**0:17:13** - (Benjamin): So retention is important, but my end goal for any patient that comes and sees me is to wean them off the treatments and not have to come and see me forever. I think that if I'm doing that, I'm failing as a practitioner because then I become a crutch. I'm not actually teaching the person to heal their body, so they should probably come and see me forever in terms of maintenance, but that would be one treatment every six weeks or every two months or whatever, depending on how stressed they are, and not wait till their arms and legs are falling off before coming back. And just like you maintain your car, you maintain your body.
**0:17:46** - (Benjamin): So practicing that way means you get new patients and repeat clientele by servicing people to the best of your ability and trying to fix them quickly. And they'll go away and they'll tell four or five people about you, and that's how you actually continue to get new business, rather than relying on the same person coming in week after week, month after month. It depends a little bit on the condition. Some people have more severe conditions that need to be maintained.
**0:18:14** - (Benjamin): Other people need to be fixed and then let go. And then I'm still trying to get better at this, is to have a follow up sequence. So not letting people go for two years without not necessarily trying to get them back into the clinic, but just finding out how they're going and reaching out to them, because no one does that. No one does that. Medical doctors don't do that. I don't care. It's like a treadmill where people step on and step off.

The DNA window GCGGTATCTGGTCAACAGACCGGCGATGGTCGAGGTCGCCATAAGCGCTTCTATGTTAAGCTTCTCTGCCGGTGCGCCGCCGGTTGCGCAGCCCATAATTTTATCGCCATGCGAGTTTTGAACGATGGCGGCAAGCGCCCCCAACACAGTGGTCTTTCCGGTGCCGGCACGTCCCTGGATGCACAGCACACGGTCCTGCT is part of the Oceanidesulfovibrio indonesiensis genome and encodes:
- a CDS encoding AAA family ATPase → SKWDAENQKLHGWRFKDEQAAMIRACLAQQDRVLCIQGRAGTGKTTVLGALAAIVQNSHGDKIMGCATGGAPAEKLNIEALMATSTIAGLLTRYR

**0:18:40** - (Benjamin): And it's one thing my mentor taught me, is to care about people and follow up with them. And it doesn't matter if they don't come back for six months. It's not what it's about? It's about actually genuinely caring about someone getting better and are they actually on the right track with their health or do they need some assistance? And if they need to come back, they'll tell you that, but if you don't inquire, you don't know.
**0:19:02** - (Benjamin): So following up is definitely important.
**0:19:05** - (Carmen): It kind of reminds me of that phrase, people don't remember what you do, but they remember how you made them feel.
**0:19:10** - (Benjamin): Yeah, very much so.
**0:19:11** - (Carmen): And so, would you say most of your clientele does come from word of mouth? Like, has that been your main driver for business growth, was through word of mouth?
**0:19:18** - (Benjamin): It is now. It certainly is now, because it is the best and the most reliable and it's free paid advertising can work. But in my field, I grew up under some much older practitioners, my mom and my grandparents that were all in medicine. And it was seen as very unethical to advertise. If you advertise, it meant you weren't good. That's what it meant. Well, that was the stigma that I grew up with. I don't quite believe that now because it's a different world now.
**0:19:48** - (Benjamin): But basically, if you are good and you care about people and you can help them, they will do your marketing for you. And the quality of those leads tends to be much better than trying to come up with Facebook advertising, because I know that because I've done that for quite a long time. And, yeah, you can do okay out of it, but the quality of the leads aren't really as good. So looking after the people that come and see you and servicing them to the highest down possible, that's how you get repeat business.